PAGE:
If haggling doesn’t work, it might be time to switch.

There’s often little benefit to loyalty when it comes to providers, so it’s important to shop around to make sure you’re getting a deal that’s good value and well suited to your needs.

Our mobile provider reviews[4] can reveal important factors such as value for money, but also customer service, how easy they are to contact and additional incentives.

References

  1. ^ Best mobile phone networks (www.which.co.uk)
  2. ^ how to keep track of your data and minutes (www.which.co.uk)
  3. ^ how to haggle for the best mobile phone deal (www.which.co.uk)
  4. ^ mobile provider reviews (www.which.co.uk)

Free Sony PlayStation 4 bundled with Sony Xperia phones on Sky Mobile contracts

Sky is bundling a free 500GB Sony PlayStation 4 Slim[1] with selected Sony Xperia phones on 12 and 24 month contracts. Anyone getting a Sony Xperia XZ Premium, XZ1, XZ1 Compact or Xperia XA2 on contract on a Swap plan will be eligible for this freebie bundle, which also includes a single DualShock 4 controller and a copy of GT Sport, from today, the 16th of February ’til Thursday the 15th of March. Sky Mobile’s Swap plans are for those locked into the upgrade cycle; they let you upgrade for free every year, regardless of whether you sign up for 12 or 24 months.

The cheapest deals however only give you 500MB of data to burn through, so we’ve rounded up the deals which come with a more roomy monthly data rate:

While these plans are open to everyone, Sky TV subscribers automatically get GBP10 off.

To further sweeten the deal, Sky’s also throwing in a Sky Store voucher – essentially free movies to stream on your Xperia phone[2].

References

  1. ^ free 500GB Sony PlayStation 4 Slim (uk.pcmag.com)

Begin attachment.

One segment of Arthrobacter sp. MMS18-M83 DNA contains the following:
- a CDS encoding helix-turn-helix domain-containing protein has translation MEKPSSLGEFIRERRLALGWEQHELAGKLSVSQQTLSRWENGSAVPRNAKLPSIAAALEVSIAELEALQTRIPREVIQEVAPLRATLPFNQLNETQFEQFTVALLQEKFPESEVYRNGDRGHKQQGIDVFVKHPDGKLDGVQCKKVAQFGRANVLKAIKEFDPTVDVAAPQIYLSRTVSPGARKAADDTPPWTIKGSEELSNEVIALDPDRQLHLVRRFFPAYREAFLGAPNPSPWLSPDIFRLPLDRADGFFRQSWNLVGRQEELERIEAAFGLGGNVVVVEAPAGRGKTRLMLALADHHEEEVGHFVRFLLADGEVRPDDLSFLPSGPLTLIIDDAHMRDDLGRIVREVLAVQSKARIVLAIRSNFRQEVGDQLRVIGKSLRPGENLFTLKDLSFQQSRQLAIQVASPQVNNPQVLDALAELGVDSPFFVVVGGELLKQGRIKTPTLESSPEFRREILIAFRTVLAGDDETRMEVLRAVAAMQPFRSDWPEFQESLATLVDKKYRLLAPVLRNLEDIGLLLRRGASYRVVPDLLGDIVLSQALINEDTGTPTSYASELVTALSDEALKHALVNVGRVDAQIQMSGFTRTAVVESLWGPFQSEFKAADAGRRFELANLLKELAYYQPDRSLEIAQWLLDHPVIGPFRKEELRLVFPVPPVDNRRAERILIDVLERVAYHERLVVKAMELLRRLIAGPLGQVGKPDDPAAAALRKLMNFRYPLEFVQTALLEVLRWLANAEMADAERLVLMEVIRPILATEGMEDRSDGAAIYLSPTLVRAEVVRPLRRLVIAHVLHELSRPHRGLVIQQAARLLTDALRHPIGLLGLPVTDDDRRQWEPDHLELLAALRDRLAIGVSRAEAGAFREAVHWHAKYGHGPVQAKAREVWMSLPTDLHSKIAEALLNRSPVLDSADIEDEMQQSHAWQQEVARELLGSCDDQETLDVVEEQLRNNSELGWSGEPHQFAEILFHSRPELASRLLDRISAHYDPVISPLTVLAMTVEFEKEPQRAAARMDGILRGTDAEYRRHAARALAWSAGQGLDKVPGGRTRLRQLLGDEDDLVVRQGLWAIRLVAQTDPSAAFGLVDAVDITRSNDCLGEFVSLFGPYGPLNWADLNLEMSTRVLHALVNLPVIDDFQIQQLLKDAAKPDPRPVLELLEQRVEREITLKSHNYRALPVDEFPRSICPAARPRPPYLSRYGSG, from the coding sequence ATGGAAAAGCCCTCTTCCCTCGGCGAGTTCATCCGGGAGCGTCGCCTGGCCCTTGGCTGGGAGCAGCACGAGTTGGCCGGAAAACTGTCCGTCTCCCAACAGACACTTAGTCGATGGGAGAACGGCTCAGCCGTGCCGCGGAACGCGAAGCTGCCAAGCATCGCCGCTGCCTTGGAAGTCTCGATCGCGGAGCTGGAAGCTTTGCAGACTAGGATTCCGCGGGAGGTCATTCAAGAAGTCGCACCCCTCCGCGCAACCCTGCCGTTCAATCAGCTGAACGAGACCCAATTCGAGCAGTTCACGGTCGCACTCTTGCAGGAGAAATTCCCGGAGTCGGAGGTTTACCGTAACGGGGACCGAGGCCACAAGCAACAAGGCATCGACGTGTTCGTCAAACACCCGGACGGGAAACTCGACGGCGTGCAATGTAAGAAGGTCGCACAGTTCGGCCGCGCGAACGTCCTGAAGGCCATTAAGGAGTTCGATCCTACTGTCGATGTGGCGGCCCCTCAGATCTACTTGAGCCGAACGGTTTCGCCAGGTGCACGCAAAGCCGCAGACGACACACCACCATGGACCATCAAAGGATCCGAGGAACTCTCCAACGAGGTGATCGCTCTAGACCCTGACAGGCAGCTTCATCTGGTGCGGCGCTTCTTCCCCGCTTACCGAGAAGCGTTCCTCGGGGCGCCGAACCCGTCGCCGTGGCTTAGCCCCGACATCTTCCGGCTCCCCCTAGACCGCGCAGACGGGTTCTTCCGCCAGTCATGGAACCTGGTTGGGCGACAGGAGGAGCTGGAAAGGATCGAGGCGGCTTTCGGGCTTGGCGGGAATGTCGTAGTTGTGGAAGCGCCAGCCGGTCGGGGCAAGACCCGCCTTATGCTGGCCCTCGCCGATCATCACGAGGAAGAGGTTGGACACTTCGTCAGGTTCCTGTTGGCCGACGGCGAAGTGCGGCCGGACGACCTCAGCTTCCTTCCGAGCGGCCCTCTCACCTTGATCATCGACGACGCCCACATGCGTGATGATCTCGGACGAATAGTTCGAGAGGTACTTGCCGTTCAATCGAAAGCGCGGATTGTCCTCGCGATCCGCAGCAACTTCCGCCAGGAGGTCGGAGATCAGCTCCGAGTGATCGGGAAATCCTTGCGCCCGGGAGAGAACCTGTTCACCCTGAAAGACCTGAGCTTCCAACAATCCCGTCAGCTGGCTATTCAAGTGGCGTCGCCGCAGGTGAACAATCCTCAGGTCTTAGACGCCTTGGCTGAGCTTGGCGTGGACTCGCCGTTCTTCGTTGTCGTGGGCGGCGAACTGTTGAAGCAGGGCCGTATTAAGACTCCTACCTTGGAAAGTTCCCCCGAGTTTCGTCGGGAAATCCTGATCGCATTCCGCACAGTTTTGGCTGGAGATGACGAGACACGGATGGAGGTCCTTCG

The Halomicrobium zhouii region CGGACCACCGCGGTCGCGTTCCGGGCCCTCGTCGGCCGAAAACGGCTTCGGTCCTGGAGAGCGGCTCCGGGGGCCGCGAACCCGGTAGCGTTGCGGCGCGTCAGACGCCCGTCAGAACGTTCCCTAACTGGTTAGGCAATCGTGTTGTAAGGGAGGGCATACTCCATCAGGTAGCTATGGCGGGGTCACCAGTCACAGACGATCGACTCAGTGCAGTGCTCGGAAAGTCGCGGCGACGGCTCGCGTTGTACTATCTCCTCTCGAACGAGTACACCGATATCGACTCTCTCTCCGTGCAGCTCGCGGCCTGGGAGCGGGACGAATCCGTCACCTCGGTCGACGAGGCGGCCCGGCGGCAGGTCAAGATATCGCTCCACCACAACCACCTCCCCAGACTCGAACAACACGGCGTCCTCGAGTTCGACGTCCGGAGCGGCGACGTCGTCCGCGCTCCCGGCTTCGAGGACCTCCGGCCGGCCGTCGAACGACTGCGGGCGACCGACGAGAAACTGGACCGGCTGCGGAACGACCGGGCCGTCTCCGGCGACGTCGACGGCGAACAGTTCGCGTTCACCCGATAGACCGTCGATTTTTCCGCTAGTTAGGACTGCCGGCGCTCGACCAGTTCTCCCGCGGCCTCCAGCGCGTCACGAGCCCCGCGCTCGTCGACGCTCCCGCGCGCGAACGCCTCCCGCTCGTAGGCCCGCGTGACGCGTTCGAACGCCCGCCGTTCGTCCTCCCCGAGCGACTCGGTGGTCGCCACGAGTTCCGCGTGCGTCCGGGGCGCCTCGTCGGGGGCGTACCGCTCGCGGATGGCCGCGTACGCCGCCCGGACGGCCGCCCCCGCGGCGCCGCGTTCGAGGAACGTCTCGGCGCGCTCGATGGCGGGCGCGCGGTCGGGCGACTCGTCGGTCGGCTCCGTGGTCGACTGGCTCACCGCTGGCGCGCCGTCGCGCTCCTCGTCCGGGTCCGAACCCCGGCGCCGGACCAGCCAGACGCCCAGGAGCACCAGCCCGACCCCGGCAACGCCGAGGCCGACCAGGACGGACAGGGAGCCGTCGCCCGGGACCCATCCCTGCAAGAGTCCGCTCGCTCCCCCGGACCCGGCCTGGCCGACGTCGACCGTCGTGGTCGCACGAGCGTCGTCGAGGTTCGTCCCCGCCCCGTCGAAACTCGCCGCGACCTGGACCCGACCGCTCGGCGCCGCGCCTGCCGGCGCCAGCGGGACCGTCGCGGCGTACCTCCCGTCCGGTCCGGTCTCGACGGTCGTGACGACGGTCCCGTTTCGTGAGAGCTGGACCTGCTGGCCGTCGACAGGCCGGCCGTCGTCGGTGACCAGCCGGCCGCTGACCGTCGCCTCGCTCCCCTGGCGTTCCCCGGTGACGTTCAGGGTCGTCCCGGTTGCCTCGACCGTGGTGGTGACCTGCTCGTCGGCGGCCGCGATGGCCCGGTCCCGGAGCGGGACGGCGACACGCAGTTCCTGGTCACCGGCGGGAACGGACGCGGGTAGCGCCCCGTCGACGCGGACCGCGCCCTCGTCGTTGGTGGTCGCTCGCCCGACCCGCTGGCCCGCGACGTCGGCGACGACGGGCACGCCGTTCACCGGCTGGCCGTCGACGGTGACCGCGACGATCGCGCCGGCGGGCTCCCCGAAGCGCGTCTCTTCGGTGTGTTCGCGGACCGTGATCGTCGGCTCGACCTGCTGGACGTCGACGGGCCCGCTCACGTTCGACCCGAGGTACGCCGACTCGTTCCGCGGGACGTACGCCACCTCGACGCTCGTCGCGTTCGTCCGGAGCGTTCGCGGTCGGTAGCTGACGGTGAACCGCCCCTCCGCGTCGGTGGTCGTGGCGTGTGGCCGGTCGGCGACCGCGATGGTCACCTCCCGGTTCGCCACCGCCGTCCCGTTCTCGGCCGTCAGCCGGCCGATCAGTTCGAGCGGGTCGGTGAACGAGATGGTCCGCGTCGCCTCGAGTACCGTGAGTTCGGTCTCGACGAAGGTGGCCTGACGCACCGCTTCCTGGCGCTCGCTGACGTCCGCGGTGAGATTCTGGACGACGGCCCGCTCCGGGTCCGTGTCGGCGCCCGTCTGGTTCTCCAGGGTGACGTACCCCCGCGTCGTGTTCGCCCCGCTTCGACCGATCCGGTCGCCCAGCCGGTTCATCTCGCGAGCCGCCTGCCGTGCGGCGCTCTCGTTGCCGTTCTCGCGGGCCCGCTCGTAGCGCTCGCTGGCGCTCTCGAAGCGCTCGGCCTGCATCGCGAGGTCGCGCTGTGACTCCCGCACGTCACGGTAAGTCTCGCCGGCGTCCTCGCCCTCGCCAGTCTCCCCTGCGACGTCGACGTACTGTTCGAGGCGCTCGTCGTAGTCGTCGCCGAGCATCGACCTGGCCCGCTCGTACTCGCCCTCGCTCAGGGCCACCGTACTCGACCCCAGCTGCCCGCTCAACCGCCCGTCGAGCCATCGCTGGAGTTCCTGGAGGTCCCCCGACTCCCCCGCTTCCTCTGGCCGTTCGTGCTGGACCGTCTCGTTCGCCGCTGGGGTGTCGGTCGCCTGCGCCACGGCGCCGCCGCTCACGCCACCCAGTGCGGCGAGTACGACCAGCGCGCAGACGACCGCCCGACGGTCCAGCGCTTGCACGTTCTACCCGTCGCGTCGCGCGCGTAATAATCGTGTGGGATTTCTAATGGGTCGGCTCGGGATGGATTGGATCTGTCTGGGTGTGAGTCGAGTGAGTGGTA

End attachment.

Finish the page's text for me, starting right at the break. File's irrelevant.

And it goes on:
2. ^ to stream on your Xperia phone (play.google.com)

Uno launches up to 330Mbps G.fast broadband pilot

How does getting triple digit download speeds over a BT phone line sound? Uno is seeking trialists to take part in a pilot scheme for two G.fast-based ultrafast broadband services, which promise top download speeds of 160Mbps and 330Mbps. These will set you back GBP34.95/month and GBP39.99/month (plus VAT) respectively, plus GBP97 for installation and set-up, and an Openreach G.fast modem.

Line rental isn’t included in the price, though this can be added for an extra GBP9.99/month. As it’s a trial scheme, the small print says that Uno may cancel within 30 days’ notice, despite there being a 12 month minimum contract. The pilot scheme is also only available in selected areas, which Uno’s listed here on its Facebook page[1].

Price-wise, that’s a little better per month than what BT’s offering[2], though as ISP Review[3] notes, you won’t get any nice extras thrown in like BT WiFi, guaranteed speeds of 100Mbps at all times, 1000GB’s worth of online storage.

That said, the Sheffield-based ISP also offers 24 hour support Monday to Friday, secures customer accounts with one time passwords or YubiKey[4] and is also a corporate sponsor of privacy and digital rights advocates the Open Rights Group[5], all good signs that Uno takes the handling of its customers’ data seriously.

References

  1. ^ listed here on its Facebook page (www.facebook.com)
  2. ^ that’s a little better per month than what BT’s offering (uk.pcmag.com)
  3. ^ ISP Review (www.ispreview.co.uk)
  4. ^ YubiKey (www.yubico.com)
  5. ^ Open Rights Group (www.openrightsgroup.org)